Tom Misch Charts Growth and Memory on Effortless Debut Album ‘Geography’

‘Geography’ gives us the impression that Tom Misch is omniscient, able to access and score the most intimate memories and timelines.
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Tom Misch 'Geography' Album Review

Tom Misch is 22 with an old soul. The London producer-singer-songwriter makes sunny spring morning music; his intricate guitar chords and chilled keys paired best with morning coffee. His earlier offerings, namely 2015’s Beat Tape 2 and 2017’s 5 Day Mischon, were firmly rooted in the intersections of soul, funk, hip-hop, and his training in classical music.

Since his Beat Tape days, Misch has gone on to learn the power of the live show, reframing the way he produces music with performance and audience squarely in mind. His revelations served him well as his debut album, Geography, is as infectious as it is evocative. Downbeat jazz and funk flow out of this record like hot water from the kettle to the mug. The album’s title speaks to Misch’s mission statement: charting his soundscape, his growth as a beatmaker, singer, songwriter, and storyteller.

While his back catalog proves him to be a phenomenal instrumentalist, Geography privileges Misch’s singing as much as his guitar skill. The timbre of Misch’s voice is rich and warm. His singing soothes and alludes to an inherent wisdom. He knows you and, somehow, he hears you. Misch’s depth entitles him to a wonderful range, sounding right at home on the deeply romantic “You’re On My Mind” and just as well on the playful “Cos I Love.”

Singing aside, Misch’s expansive potential as a producer is exciting as ever. Cutting violins open “South of the River,” alluding to Misch’s classically-trained roots. The track packs a disco-funk edge that’s taken to a whole new level with a taut and pastel piano solo. The flurried keys whisk you into another world, padded with gummy synths and a familiar whistle.

In fact, much of Misch’s music carries with it an unexpected camaraderie. Geography plays like mood music for splitting an order with a long lost friend, except that friend is Tom Misch himself, his music unlocking pivotal memories both past and future. In that breath, he manages to makes the electronic sound witty and flirtatious on “Tick Tock.” Yes, “Disco Yes,” is disco brought up to speed for 2018, with an added tinge of orchestral strings to usher in the evocative and folksy follow-up, “Man Like You.”

Though “Disco Yes” is a bright problem child—it could have used a measure or two less on the outro—and one of few times where Misch is more excited to hear his own arrangement than he is mindful of the momentum of his album, he's able to more than make up for it with “Man Like You,” which evolves into a sinuous classical medley, with pensive guitar riffs winding up the ivory tower of violin notes.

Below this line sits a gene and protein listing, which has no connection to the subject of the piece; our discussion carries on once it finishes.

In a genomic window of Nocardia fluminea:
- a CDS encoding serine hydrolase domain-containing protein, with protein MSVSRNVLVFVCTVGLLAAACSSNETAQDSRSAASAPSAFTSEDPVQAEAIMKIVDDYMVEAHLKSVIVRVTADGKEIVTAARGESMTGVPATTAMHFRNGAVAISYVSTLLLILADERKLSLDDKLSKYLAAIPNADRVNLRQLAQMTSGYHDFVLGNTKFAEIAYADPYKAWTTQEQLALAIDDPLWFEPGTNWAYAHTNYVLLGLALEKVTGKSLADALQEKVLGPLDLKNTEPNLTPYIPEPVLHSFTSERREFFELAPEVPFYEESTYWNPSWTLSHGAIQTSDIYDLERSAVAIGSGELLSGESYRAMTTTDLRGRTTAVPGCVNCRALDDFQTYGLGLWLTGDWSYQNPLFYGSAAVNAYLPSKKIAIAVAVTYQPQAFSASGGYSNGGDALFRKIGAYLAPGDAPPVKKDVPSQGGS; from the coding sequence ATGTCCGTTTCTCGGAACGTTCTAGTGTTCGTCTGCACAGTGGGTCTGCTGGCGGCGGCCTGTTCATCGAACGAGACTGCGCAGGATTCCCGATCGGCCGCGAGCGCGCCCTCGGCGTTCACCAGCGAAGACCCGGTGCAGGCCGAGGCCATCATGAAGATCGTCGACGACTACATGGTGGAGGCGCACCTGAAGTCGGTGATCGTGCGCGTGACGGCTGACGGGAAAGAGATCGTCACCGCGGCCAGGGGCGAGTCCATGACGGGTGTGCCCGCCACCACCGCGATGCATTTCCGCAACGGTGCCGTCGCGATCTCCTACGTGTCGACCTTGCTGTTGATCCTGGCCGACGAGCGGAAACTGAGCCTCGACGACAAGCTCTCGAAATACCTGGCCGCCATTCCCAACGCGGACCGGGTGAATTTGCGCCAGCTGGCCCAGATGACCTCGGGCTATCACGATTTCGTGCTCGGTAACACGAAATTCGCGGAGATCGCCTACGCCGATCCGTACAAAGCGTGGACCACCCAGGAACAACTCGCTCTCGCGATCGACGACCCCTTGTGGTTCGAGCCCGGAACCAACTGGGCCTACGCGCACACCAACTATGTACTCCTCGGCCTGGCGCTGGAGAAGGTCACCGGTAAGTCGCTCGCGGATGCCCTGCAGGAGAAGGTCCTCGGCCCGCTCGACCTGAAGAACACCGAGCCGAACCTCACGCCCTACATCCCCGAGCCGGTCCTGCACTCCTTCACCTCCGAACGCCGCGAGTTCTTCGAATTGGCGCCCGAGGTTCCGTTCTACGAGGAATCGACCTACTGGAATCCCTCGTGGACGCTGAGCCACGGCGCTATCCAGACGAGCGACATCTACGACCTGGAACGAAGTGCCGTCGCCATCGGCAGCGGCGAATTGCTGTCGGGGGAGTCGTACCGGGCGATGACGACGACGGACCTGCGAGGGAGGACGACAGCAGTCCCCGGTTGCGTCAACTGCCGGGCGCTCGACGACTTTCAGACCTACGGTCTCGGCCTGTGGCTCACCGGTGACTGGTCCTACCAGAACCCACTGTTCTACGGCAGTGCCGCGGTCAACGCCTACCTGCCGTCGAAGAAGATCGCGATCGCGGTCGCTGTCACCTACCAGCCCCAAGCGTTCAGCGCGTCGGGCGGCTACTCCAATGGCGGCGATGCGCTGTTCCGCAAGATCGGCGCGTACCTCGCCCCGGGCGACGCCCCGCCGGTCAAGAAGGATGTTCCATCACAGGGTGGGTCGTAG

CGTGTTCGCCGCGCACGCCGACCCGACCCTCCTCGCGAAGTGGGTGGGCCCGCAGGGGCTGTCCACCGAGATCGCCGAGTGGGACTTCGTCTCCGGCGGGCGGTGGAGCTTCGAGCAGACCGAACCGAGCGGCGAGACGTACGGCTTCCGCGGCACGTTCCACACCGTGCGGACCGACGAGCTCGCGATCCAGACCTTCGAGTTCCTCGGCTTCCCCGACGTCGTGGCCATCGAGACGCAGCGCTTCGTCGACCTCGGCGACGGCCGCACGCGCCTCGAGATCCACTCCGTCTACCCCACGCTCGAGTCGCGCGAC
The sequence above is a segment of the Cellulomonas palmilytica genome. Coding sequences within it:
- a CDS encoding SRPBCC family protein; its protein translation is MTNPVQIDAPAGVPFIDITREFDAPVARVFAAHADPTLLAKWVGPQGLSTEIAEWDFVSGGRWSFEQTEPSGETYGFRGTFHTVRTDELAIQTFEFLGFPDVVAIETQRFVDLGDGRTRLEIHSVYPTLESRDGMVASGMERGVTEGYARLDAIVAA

Misch’s Dilla and early boom bap influences are also on full display when the crackling vocals of his sister, Polly Misch, open “Movie.” Sounding like a 1940s film sample, Polly dramatically intones the tale of a fleeting love. The downtempo, cinematic, and noir-esque feel of the music gives us the impression that Misch is somehow omniscient, able to access and score the most intimate memories and timelines. We bask in another flutter of keys on the final arc of the track, which is hopefully an allusion to the Tom Misch piano album still to come.

The album approaches the end on the upswing with “Cos I Love,” but “We’ve Come So Far” plays as oddly finalistic following a track you’d queue up to celebrate a flawless first date. That’s not to say “We’ve Come So Far” is a poor offering with which to conclude an album, it’s ceremonious and breathtaking and a proud sigh of relief, but it betrays the work done on the prior two tracks. While the close of the album is confusing, it is not wholly unsatisfying, just a symptom of the flaw of Geography’s pacing and structure.

Even so, Geography is an adaptive project. Is there a real ethos to this record outside of the theme of the title? Not particularly, but Geography doesn’t meander, it’s merely caught up in the sights. The record suffers from its own merriment, but it’s far from bland. The album is tied together by a striking sonic palette, mastery of mood, and a meticulous arrangement. Geography sounds effortless, and that ease tempers our search for more, more, more.

Tom Misch has the map to his voice in his hands, and we are eagerly waiting for him to crack it open. As he taps deeper into himself as a soloist and singer, he will likely plumb his psyche in due time, but for now, it’s about unwinding, feeling good, and reveling in the moment.

Three Standout Tracks

“Lost In Paris” ft. GoldLink

Shoulder-shimmy music with a Parisian swagger. The saxophone solo alone should sell you on this cut, but there is also a tight GoldLink feature if you require further convincing. 

“Water Baby” ft. Loyle Carter

“Water Baby” should play over the opening credits of every feel-good sitcom. UK rapper Loyle Carter’s rasp and seamless storytelling give the song an earthy and familiar feel, syncing it with the rest of Misch’s music.

“You’re On My Mind”

Rich and romantic like you’d demand from quality jazz, the slink of the cut summons images of brown leather couches on Sunday mornings, sharing breakfast. “You’re On My Mind” effortlessly balances yearning and desire without teetering into the realm of desperation.

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